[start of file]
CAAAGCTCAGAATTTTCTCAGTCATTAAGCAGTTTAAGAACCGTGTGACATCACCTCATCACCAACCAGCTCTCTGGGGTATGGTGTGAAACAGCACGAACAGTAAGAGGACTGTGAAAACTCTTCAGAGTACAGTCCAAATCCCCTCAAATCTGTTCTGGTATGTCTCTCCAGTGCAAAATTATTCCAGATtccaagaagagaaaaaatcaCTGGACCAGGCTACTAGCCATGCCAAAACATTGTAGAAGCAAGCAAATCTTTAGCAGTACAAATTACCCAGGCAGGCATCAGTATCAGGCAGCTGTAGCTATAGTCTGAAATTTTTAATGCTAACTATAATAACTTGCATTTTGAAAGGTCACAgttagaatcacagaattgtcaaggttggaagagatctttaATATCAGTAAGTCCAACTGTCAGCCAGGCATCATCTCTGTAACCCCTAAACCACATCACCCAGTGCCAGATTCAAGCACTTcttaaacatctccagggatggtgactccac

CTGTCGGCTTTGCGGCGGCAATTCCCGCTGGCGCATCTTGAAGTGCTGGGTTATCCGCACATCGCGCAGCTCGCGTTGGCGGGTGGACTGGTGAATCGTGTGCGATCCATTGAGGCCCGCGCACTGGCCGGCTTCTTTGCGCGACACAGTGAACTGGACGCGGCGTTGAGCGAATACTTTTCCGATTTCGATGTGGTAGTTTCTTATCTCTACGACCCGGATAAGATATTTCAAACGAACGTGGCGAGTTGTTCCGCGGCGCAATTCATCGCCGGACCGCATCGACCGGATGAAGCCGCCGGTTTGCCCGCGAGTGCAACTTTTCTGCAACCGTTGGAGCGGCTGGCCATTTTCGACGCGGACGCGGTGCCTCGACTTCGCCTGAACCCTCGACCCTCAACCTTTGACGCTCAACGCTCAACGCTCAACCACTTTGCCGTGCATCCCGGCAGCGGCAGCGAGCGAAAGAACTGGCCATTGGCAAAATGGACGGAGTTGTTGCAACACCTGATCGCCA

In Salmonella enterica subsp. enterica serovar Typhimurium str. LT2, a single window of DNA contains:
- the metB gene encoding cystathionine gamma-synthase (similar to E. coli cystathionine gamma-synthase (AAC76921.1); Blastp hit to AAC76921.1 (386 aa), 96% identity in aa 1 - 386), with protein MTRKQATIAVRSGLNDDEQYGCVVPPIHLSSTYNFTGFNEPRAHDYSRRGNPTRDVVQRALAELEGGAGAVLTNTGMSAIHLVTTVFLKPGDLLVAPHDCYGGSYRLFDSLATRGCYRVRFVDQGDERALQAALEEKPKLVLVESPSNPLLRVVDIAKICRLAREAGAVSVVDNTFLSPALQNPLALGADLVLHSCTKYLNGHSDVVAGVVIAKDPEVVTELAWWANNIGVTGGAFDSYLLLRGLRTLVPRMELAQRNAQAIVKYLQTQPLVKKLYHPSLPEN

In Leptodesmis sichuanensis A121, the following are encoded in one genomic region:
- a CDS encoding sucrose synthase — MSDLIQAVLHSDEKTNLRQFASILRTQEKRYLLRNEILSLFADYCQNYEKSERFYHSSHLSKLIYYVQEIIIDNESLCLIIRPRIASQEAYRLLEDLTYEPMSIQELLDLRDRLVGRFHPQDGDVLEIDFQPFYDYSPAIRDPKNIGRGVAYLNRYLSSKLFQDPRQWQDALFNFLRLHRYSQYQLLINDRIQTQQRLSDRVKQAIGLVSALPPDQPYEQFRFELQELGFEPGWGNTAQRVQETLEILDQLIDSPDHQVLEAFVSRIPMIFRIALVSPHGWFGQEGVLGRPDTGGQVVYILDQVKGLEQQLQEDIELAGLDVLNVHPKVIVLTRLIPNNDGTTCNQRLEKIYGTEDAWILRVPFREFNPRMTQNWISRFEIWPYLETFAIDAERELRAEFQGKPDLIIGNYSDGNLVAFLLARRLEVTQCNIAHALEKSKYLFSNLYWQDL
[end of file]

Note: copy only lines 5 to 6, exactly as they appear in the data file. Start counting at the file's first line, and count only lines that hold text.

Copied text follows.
In Leptodesmis sichuanensis A121, the following are encoded in one genomic region:
- a CDS encoding sucrose synthase — MSDLIQAVLHSDEKTNLRQFASILRTQEKRYLLRNEILSLFADYCQNYEKSERFYHSSHLSKLIYYVQEIIIDNESLCLIIRPRIASQEAYRLLEDLTYEPMSIQELLDLRDRLVGRFHPQDGDVLEIDFQPFYDYSPAIRDPKNIGRGVAYLNRYLSSKLFQDPRQWQDALFNFLRLHRYSQYQLLINDRIQTQQRLSDRVKQAIGLVSALPPDQPYEQFRFELQELGFEPGWGNTAQRVQETLEILDQLIDSPDHQVLEAFVSRIPMIFRIALVSPHGWFGQEGVLGRPDTGGQVVYILDQVKGLEQQLQEDIELAGLDVLNVHPKVIVLTRLIPNNDGTTCNQRLEKIYGTEDAWILRVPFREFNPRMTQNWISRFEIWPYLETFAIDAERELRAEFQGKPDLIIGNYSDGNLVAFLLARRLEVTQCNIAHALEKSKYLFSNLYWQDL